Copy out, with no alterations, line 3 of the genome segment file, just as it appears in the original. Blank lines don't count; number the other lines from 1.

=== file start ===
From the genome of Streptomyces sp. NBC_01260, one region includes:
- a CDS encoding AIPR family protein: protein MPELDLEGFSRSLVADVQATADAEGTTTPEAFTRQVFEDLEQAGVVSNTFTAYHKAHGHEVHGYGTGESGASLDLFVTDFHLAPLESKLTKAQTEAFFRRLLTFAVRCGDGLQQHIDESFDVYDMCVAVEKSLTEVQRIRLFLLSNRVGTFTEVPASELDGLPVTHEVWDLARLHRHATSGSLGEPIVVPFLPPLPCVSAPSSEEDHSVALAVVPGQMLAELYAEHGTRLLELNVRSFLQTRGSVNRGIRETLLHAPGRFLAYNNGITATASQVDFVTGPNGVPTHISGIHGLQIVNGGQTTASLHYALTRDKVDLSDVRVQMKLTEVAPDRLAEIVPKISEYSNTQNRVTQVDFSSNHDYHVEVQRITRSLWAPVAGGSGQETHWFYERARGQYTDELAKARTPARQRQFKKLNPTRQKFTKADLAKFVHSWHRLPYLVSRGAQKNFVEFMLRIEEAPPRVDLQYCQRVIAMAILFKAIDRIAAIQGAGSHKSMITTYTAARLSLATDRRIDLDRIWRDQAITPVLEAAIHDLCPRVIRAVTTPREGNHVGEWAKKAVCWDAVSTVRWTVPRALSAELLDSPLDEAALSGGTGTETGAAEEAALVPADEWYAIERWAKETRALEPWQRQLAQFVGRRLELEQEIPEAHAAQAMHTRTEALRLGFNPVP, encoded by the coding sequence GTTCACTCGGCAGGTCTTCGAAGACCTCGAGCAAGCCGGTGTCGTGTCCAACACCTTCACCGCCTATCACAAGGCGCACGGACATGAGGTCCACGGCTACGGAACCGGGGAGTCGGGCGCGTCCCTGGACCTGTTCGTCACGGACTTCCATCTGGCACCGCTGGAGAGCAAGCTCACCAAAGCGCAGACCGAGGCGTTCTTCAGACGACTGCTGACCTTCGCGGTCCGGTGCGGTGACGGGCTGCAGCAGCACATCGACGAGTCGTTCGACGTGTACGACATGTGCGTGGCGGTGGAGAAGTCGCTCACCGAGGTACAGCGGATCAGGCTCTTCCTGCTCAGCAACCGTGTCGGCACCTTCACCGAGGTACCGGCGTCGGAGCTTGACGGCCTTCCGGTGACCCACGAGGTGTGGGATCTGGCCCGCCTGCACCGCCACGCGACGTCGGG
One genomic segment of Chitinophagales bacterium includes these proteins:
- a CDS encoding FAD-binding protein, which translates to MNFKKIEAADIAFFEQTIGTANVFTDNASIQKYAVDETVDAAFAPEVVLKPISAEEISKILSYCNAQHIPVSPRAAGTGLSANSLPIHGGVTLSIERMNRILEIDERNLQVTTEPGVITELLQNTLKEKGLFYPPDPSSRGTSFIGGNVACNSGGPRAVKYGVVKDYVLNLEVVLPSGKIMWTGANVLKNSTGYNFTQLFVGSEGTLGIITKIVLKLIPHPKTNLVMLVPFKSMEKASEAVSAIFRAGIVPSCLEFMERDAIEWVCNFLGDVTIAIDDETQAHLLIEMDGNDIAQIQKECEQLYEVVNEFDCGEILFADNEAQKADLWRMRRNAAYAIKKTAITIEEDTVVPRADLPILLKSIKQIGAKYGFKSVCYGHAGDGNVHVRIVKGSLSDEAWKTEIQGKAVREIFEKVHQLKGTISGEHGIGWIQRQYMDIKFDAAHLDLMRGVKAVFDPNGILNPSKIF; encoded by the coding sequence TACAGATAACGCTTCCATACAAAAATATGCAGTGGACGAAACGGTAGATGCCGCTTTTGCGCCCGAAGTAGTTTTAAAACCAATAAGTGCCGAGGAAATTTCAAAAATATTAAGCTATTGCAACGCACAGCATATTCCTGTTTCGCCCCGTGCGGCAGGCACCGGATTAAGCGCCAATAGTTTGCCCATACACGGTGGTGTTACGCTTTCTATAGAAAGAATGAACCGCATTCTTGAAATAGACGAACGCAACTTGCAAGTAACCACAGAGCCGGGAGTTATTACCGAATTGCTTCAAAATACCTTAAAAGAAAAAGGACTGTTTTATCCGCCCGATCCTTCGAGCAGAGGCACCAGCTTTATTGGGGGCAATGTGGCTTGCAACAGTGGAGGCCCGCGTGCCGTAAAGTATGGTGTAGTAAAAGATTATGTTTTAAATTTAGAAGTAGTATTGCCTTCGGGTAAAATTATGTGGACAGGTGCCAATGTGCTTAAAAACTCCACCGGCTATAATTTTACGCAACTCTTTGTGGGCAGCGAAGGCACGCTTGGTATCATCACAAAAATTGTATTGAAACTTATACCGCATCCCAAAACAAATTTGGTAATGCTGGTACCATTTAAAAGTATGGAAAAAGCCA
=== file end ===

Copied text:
One genomic segment of Chitinophagales bacterium includes these proteins: